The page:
Steam Trains Return to the Underground

For users of London Underground recently, it wasn’t so much a case of ‘minding the gap’, but minding the smoke, as a steam driven locomotive returned to the tracks.

It was the first time that a steam passenger train had trundled along these lines since 1961, a blast from the past in celebration of 150 years since the first underground train journey.

Back then, in January 1863, when the Underground opened to the public, it was a technological wonder that immediately captured the imagination of Londoners. So much so that within just a few months of its opening, the Tube as it would come to be known, was carrying over 26,000 passengers a day, all of them keen to avoid the congestion of Victorian London above.

But, just as it had in the past, the arrival of a steam train onto today’s tracks also seemed to capture the imagination and attention of even the most blasé modern day Underground traveller.

Originally built in 1898, ‘Met Locomotive No 1’ had once worked these very lines, but had been taken out of service some sixty years ago. But, after doing the rounds of several steam railways and three long years of restoration, she was back on track.

Starting at Kensington Olympia Station in West London, the train headed out along part of what was the original Metropolitan line, where it had started life. Passing through twelve stations, Met Locomotive No 1 chugged its way beneath central London, along the Circle line, passing through Edgware Road, Baker Street, King’s Cross and the Barbican, before finally arriving at Moorgate. Every platform was packed with steam enthusiasts looking to catch a glimpse of this almost surreal and exceptional sight.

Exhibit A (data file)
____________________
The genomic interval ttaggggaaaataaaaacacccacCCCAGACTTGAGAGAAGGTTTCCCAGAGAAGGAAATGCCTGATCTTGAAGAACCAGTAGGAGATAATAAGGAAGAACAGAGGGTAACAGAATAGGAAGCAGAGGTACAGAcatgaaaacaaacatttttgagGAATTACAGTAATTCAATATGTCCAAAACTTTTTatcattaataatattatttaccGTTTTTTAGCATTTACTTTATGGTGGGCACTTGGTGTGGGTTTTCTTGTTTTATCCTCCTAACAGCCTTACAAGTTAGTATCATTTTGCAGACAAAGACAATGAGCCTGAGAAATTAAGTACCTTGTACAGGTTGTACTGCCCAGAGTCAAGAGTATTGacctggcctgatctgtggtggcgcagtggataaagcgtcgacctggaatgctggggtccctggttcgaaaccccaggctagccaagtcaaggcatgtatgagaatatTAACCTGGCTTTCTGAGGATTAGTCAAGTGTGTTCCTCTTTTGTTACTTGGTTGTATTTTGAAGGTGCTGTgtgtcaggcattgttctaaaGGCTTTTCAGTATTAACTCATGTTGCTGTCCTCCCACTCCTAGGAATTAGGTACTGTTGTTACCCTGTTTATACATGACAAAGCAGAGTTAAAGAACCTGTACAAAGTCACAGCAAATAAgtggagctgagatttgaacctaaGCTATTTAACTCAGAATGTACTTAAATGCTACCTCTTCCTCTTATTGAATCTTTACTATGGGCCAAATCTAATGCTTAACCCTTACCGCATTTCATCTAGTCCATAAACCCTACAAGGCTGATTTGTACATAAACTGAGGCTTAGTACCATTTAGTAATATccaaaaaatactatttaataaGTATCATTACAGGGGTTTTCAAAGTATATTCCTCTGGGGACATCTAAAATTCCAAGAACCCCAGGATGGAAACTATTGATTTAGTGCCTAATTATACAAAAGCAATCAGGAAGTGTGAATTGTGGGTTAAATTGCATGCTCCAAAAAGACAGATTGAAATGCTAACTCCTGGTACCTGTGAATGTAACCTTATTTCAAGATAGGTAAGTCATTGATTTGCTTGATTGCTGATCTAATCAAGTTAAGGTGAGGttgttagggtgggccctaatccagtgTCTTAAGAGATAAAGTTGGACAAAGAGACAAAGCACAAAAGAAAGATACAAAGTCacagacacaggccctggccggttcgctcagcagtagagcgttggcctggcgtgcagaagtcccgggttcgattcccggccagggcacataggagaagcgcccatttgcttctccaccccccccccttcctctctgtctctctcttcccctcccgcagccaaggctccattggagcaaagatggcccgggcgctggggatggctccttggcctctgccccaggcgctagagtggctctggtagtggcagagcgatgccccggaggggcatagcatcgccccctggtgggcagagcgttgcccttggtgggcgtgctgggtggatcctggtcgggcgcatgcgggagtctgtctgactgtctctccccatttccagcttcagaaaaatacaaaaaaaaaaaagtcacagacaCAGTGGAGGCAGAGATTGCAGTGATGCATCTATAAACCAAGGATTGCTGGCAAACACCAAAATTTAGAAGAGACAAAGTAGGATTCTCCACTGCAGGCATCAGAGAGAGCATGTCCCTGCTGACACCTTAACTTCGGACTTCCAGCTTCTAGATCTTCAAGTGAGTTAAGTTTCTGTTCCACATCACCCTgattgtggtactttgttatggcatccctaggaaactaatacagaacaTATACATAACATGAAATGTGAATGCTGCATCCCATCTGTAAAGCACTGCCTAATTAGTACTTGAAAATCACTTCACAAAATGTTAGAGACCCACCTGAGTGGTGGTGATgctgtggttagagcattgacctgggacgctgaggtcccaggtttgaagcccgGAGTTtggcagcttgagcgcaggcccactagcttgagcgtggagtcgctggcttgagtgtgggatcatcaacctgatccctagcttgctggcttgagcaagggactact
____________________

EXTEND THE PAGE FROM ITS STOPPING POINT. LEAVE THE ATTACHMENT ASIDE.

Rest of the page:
Passengers fortunate enough to be taking the trip were only able to board the train after showing their commemorative burgundy and gold tickets. At 25 mph, progress for them was more sedate than on a modern Tube, which whistles through the tunnels at double that speed. But since everyone wanted the journey to last as long as possible, that was no problem.

For all those involved, the experience was something truly special, an opportunity to experience the world of the Victorian traveller on the Underground. That meant experiencing the smell of the steam coming through the windows, and the sound of the metal wheel on metal track echoing off the tunnel walls. With nowhere for it to go, the steam and smoke from the train enveloped the carriages, heightening the sense of somehow being back in the Victorian age, when this was part of something very new and revolutionary.

Though this trip into the past was over too soon, it’s one that passengers may be able to repeat in future. Before the smell of smoke was out of everyone’s nostrils, hints were already being dropped that something like this might become a more regular event.

If so, smoking on the London Underground, banned completely since 1987, could be making something of a come-back.

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